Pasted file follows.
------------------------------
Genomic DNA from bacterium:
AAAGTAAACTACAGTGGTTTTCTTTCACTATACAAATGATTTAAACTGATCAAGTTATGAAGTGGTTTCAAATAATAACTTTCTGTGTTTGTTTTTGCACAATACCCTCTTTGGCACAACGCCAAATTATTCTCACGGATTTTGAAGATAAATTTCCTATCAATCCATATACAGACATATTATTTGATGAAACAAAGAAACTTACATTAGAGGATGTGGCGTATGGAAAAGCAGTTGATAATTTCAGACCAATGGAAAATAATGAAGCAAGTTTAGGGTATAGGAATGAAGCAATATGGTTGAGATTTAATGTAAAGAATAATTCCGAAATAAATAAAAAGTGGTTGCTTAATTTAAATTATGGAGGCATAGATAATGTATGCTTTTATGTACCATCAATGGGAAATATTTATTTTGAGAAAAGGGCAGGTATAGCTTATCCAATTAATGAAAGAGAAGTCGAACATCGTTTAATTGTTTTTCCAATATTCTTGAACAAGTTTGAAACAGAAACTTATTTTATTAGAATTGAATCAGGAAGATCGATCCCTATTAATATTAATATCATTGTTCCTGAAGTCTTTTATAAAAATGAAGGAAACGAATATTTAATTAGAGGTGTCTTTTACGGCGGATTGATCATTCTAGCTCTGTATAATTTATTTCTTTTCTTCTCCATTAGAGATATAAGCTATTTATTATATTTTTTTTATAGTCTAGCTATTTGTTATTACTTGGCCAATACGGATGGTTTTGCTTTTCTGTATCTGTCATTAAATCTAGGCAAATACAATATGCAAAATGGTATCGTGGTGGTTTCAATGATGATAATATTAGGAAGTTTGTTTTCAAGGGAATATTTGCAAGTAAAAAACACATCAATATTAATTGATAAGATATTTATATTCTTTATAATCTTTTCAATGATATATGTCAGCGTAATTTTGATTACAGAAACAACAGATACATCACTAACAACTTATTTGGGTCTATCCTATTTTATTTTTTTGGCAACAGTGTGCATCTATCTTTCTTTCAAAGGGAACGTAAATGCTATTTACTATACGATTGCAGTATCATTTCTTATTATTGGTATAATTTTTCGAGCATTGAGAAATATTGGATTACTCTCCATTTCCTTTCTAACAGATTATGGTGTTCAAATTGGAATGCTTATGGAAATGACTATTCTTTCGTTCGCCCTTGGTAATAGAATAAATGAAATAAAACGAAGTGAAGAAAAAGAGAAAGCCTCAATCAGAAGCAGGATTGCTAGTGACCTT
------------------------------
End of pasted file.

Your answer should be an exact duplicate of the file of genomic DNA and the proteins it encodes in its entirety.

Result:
Genomic DNA from bacterium:
AAAGTAAACTACAGTGGTTTTCTTTCACTATACAAATGATTTAAACTGATCAAGTTATGAAGTGGTTTCAAATAATAACTTTCTGTGTTTGTTTTTGCACAATACCCTCTTTGGCACAACGCCAAATTATTCTCACGGATTTTGAAGATAAATTTCCTATCAATCCATATACAGACATATTATTTGATGAAACAAAGAAACTTACATTAGAGGATGTGGCGTATGGAAAAGCAGTTGATAATTTCAGACCAATGGAAAATAATGAAGCAAGTTTAGGGTATAGGAATGAAGCAATATGGTTGAGATTTAATGTAAAGAATAATTCCGAAATAAATAAAAAGTGGTTGCTTAATTTAAATTATGGAGGCATAGATAATGTATGCTTTTATGTACCATCAATGGGAAATATTTATTTTGAGAAAAGGGCAGGTATAGCTTATCCAATTAATGAAAGAGAAGTCGAACATCGTTTAATTGTTTTTCCAATATTCTTGAACAAGTTTGAAACAGAAACTTATTTTATTAGAATTGAATCAGGAAGATCGATCCCTATTAATATTAATATCATTGTTCCTGAAGTCTTTTATAAAAATGAAGGAAACGAATATTTAATTAGAGGTGTCTTTTACGGCGGATTGATCATTCTAGCTCTGTATAATTTATTTCTTTTCTTCTCCATTAGAGATATAAGCTATTTATTATATTTTTTTTATAGTCTAGCTATTTGTTATTACTTGGCCAATACGGATGGTTTTGCTTTTCTGTATCTGTCATTAAATCTAGGCAAATACAATATGCAAAATGGTATCGTGGTGGTTTCAATGATGATAATATTAGGAAGTTTGTTTTCAAGGGAATATTTGCAAGTAAAAAACACATCAATATTAATTGATAAGATATTTATATTCTTTATAATCTTTTCAATGATATATGTCAGCGTAATTTTGATTACAGAAACAACAGATACATCACTAACAACTTATTTGGGTCTATCCTATTTTATTTTTTTGGCAACAGTGTGCATCTATCTTTCTTTCAAAGGGAACGTAAATGCTATTTACTATACGATTGCAGTATCATTTCTTATTATTGGTATAATTTTTCGAGCATTGAGAAATATTGGATTACTCTCCATTTCCTTTCTAACAGATTATGGTGTTCAAATTGGAATGCTTATGGAAATGACTATTCTTTCGTTCGCCCTTGGTAATAGAATAAATGAAATAAAACGAAGTGAAGAAAAAGAGAAAGCCTCAATCAGAAGCAGGATTGCTAGTGACCTT